Sunday, June 5, 2016

Before planned obsolescence

That's a 1948 Farmall tractor with a mower deck, and guess what, it's still cutting grass today, almost seventy years after it left the factory! Any piece of crap you buy today will be lucky to last seven years, never mind seventy.

That gem belongs to the folks at Chilligo Creek Farms, an organic market gardening operation about an hour down the road. They've got two more of a similar vintage. Why? Because they're in business for the long haul, and they want stuff that lasts. What a sad state of affairs it is when a seventy year old machine offers better prospects for longevity than a new one!

That society tolerates the scam of planned obsolescence is a mystery to me. At this point in our evolution we don't even have a choice about it anymore. Pretty much any consumer product we buy is engineered to be replaced in five years or less.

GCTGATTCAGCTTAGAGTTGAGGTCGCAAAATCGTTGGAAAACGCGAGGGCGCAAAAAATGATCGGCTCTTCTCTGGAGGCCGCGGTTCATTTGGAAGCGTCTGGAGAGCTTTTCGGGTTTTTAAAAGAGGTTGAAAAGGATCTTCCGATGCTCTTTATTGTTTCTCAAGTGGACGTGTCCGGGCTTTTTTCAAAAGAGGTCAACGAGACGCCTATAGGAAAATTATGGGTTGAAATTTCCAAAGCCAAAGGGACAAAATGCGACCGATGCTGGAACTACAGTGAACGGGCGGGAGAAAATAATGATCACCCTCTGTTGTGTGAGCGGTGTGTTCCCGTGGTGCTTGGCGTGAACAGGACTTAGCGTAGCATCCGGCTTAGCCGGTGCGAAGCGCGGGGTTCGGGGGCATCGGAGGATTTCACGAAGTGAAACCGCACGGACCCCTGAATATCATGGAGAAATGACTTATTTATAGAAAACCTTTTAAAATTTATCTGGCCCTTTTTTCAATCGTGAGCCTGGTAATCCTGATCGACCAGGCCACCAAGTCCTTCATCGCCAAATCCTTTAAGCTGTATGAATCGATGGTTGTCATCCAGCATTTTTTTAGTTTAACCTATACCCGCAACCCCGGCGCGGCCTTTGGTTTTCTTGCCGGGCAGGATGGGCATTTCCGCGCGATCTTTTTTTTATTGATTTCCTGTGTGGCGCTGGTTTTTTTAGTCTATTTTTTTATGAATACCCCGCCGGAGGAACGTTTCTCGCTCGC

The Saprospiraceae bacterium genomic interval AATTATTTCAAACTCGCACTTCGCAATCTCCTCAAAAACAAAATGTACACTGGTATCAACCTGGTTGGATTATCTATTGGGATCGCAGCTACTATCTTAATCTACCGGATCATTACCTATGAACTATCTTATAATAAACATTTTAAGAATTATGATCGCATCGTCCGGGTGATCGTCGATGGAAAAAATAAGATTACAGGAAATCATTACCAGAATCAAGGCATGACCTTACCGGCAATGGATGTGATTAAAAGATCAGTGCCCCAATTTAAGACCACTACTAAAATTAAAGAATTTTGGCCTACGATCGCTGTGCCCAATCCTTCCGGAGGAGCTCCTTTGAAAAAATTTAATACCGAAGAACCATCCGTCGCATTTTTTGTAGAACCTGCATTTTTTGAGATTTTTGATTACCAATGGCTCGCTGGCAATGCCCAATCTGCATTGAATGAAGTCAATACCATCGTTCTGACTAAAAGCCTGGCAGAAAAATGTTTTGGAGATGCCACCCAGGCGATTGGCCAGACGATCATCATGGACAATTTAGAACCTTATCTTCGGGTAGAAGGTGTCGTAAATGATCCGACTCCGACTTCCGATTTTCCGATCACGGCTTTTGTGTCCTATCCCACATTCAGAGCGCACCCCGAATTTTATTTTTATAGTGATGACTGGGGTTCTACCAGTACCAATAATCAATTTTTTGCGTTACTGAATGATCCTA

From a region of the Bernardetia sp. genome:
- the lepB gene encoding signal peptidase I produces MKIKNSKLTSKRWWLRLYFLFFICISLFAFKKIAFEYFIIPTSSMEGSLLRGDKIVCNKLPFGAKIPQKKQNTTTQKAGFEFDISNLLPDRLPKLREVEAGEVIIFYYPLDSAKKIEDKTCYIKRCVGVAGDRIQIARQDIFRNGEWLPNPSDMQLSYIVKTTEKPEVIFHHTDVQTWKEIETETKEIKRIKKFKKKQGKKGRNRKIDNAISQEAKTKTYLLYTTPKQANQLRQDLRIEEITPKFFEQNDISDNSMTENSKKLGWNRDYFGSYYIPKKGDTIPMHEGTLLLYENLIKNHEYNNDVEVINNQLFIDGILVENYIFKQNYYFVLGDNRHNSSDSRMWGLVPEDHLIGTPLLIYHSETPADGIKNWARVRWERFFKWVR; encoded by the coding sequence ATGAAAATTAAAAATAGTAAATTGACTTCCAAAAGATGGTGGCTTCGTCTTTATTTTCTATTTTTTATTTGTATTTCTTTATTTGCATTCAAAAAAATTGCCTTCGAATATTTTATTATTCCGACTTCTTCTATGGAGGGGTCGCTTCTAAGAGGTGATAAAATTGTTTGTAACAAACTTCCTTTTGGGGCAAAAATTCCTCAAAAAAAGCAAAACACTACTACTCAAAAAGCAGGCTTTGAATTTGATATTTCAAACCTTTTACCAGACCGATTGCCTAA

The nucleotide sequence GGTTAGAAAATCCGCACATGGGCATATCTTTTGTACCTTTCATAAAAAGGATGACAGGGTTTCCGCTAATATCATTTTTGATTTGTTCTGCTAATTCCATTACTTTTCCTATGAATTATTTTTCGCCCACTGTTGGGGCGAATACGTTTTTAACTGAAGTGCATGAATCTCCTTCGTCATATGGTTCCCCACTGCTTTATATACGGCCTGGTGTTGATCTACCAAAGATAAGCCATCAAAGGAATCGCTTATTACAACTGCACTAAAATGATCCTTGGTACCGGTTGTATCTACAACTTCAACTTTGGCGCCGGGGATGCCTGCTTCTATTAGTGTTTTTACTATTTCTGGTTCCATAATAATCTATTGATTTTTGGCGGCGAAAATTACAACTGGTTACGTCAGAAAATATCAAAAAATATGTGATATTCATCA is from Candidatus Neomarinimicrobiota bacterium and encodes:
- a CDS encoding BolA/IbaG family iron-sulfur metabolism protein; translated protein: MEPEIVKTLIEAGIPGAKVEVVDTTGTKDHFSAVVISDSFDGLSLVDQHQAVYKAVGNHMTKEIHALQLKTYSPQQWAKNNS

But I sense a different attitude among a lot of the young folks coming up. They've grown up inside the consumerist bubble of disposable everything, and you know what? They want to go in a different direction.

They're turning their backs on industrial agriculture, factory farming, rampant consumerism, and planned obsolescence. They're about growing real food without toxic inputs. They're about raising animals in a humane way.

They're about embracing the 1948 Farmall tractor.

They are the future of farming.


  1. Technical problems getting the picture up, but it's coming.

  2. Technical problems getting the picture up, but it's coming.